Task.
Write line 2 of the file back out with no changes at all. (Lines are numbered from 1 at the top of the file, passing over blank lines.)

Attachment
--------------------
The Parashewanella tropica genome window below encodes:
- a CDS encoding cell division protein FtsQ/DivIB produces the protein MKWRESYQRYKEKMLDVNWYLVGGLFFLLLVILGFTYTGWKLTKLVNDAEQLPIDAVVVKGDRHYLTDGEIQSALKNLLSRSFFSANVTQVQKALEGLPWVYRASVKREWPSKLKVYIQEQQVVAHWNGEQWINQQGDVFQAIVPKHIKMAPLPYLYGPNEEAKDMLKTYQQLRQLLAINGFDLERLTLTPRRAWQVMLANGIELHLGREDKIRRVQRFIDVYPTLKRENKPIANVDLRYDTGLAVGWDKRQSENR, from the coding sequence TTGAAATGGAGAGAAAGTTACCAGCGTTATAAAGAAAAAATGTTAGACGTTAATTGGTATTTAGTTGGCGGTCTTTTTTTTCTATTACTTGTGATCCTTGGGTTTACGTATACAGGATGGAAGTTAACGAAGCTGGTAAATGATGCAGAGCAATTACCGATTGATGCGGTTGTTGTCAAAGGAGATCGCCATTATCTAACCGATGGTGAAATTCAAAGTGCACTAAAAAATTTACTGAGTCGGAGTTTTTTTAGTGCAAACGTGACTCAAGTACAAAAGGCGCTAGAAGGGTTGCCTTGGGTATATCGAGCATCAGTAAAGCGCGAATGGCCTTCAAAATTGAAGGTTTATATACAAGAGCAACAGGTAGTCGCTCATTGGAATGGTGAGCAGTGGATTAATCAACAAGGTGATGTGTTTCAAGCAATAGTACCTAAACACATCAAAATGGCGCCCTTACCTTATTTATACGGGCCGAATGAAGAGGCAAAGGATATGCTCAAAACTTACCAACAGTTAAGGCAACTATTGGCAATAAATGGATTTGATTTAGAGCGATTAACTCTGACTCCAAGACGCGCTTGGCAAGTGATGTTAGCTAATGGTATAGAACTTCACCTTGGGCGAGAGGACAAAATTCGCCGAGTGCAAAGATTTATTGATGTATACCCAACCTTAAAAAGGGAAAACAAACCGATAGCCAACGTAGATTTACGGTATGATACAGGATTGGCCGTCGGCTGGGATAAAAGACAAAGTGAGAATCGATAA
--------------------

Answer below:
- a CDS encoding cell division protein FtsQ/DivIB produces the protein MKWRESYQRYKEKMLDVNWYLVGGLFFLLLVILGFTYTGWKLTKLVNDAEQLPIDAVVVKGDRHYLTDGEIQSALKNLLSRSFFSANVTQVQKALEGLPWVYRASVKREWPSKLKVYIQEQQVVAHWNGEQWINQQGDVFQAIVPKHIKMAPLPYLYGPNEEAKDMLKTYQQLRQLLAINGFDLERLTLTPRRAWQVMLANGIELHLGREDKIRRVQRFIDVYPTLKRENKPIANVDLRYDTGLAVGWDKRQSENR, from the coding sequence TTGAAATGGAGAGAAAGTTACCAGCGTTATAAAGAAAAAATGTTAGACGTTAATTGGTATTTAGTTGGCGGTCTTTTTTTTCTATTACTTGTGATCCTTGGGTTTACGTATACAGGATGGAAGTTAACGAAGCTGGTAAATGATGCAGAGCAATTACCGATTGATGCGGTTGTTGTCAAAGGAGATCGCCATTATCTAACCGATGGTGAAATTCAAAGTGCACTAAAAAATTTACTGAGTCGGAGTTTTTTTAGTGCAAACGTGACTCAAGTACAAAAGGCGCTAGAAGGGTTGCCTTGGGTATATCGAGCATCAGTAAAGCGCGAATGGCCTTCAAAATTGAAGGTTTATATACAAGAGCAACAGGTAGTCGCTCATTGGAATGGTGAGCAGTGGATTAATCAACAAGGTGATGTGTTTCAAGCAATAGTACCTAAACACATCAAAATGGCGCCCTTACCTTATTTATACGGGCCGAATGAAGAGGCAAAGGATATGCTCAAAACTTACCAACAGTTAAGGCAACTATTGGCAATAAATGGATTTGATTTAGAGCGATTAACTCTGACTCCAAGACGCGCTTGGCAAGTGATGTTAGCTAATGGTATAGAACTTCACCTTGGGCGAGAGGACAAAATTCGCCGAGTGCAAAGATTTATTGATGTATACCCAACCTTAAAAAGGGAAAACAAACCGATAGCCAACGTAGATTTACGGTATGATACAGGATTGGCCGTCGGCTGGGATAAAAGACAAAGTGAGAATCGATAA